Gender Equality within Dual-Earner and Dual-Career Couples across Different Policy Regimes and Norm Systems in Europe
Susanne Fahlén, Stockholm University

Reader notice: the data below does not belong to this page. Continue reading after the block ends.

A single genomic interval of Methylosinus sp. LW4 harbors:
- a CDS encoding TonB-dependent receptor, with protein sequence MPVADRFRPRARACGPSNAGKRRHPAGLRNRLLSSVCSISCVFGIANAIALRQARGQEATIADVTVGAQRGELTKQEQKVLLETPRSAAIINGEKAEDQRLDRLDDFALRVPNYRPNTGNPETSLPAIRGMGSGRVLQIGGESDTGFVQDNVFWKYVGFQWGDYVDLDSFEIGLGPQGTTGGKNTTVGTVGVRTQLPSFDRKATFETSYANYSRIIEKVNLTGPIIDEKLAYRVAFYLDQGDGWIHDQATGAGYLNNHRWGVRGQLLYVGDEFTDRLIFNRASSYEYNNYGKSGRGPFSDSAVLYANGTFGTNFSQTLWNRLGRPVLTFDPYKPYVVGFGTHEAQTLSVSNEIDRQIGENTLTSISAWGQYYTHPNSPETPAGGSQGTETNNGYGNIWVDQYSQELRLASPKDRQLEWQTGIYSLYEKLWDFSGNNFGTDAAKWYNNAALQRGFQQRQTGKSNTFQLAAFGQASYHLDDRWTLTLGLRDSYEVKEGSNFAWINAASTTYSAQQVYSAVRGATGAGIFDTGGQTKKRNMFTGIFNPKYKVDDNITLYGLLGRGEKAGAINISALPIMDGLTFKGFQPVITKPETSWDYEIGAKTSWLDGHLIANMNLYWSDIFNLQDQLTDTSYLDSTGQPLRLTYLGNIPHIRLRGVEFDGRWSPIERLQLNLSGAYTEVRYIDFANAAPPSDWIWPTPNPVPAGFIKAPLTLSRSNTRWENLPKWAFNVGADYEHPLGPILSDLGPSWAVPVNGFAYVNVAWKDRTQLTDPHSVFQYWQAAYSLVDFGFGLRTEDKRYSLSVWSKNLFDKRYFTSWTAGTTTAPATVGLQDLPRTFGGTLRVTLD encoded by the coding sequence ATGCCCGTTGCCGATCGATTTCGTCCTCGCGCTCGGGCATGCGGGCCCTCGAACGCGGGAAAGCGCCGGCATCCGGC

This study focuses the division of housework among various couple earner types in ten European countries, using data from the European Social Survey, and examines if relative resources, time availability and gender ideology moderate this association. The study combines the conventional economic and gender based approaches with an institutional framework on work-family reconciliation policies and gender norms to examine if the division of housework is institutionally embedded. The result shows that dual-career couples, female-career couples and female single-earner couples divide the housework more equal than dual-earner couples. This relates to the fact that women do less housework. The cross-national analysis show apparent differences between dual-earner and dual-career couples, yet the result reveals smaller gender difference in the division of housework in countries with more institutional support for work-family reconciliation and less traditional gender norms, suggesting that couples decisions on how to divide the housework are institutionally embedded.